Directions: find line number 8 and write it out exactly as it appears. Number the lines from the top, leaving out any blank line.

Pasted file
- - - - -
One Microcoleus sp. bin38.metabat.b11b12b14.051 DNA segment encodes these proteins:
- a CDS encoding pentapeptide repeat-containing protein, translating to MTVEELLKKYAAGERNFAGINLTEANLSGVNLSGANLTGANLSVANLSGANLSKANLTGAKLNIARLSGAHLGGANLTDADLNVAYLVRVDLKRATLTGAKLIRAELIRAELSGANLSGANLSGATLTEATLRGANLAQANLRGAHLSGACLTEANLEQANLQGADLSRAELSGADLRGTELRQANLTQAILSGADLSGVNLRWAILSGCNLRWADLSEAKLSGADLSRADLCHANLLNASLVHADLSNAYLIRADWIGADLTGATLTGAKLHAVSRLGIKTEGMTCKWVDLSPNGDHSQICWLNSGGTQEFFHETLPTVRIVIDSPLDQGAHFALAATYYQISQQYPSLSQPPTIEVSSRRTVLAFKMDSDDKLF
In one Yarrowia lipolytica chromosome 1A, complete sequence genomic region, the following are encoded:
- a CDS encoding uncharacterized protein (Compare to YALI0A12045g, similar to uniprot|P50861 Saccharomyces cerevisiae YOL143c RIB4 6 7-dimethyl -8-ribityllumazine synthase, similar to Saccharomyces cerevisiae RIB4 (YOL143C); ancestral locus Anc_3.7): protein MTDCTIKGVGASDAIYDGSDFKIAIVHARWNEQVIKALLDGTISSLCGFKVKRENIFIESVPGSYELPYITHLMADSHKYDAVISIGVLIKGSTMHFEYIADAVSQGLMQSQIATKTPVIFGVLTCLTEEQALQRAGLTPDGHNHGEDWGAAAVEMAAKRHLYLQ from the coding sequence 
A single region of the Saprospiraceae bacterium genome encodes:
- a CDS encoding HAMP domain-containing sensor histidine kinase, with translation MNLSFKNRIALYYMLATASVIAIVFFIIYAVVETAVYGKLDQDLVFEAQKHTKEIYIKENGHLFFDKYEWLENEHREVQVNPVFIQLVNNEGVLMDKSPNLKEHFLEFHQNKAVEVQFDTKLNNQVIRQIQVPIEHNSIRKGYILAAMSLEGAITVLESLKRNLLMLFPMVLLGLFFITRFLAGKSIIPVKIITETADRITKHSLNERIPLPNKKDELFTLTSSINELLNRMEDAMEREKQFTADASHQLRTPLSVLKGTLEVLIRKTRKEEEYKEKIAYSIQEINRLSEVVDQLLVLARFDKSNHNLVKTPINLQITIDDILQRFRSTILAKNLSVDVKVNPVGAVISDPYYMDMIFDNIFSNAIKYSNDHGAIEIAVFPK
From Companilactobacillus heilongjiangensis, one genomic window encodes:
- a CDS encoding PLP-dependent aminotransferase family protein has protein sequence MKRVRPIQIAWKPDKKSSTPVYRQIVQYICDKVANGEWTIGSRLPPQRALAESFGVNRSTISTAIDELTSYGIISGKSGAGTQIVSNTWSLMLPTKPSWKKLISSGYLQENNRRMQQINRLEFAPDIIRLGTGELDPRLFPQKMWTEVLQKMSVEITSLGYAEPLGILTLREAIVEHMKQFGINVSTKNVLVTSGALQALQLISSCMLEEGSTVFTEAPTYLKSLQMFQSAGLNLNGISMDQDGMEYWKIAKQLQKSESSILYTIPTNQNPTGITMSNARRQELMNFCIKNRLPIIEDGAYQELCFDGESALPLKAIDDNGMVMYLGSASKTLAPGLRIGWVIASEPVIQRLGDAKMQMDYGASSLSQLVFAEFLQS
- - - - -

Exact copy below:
- a CDS encoding PLP-dependent aminotransferase family protein has protein sequence MKRVRPIQIAWKPDKKSSTPVYRQIVQYICDKVANGEWTIGSRLPPQRALAESFGVNRSTISTAIDELTSYGIISGKSGAGTQIVSNTWSLMLPTKPSWKKLISSGYLQENNRRMQQINRLEFAPDIIRLGTGELDPRLFPQKMWTEVLQKMSVEITSLGYAEPLGILTLREAIVEHMKQFGINVSTKNVLVTSGALQALQLISSCMLEEGSTVFTEAPTYLKSLQMFQSAGLNLNGISMDQDGMEYWKIAKQLQKSESSILYTIPTNQNPTGITMSNARRQELMNFCIKNRLPIIEDGAYQELCFDGESALPLKAIDDNGMVMYLGSASKTLAPGLRIGWVIASEPVIQRLGDAKMQMDYGASSLSQLVFAEFLQS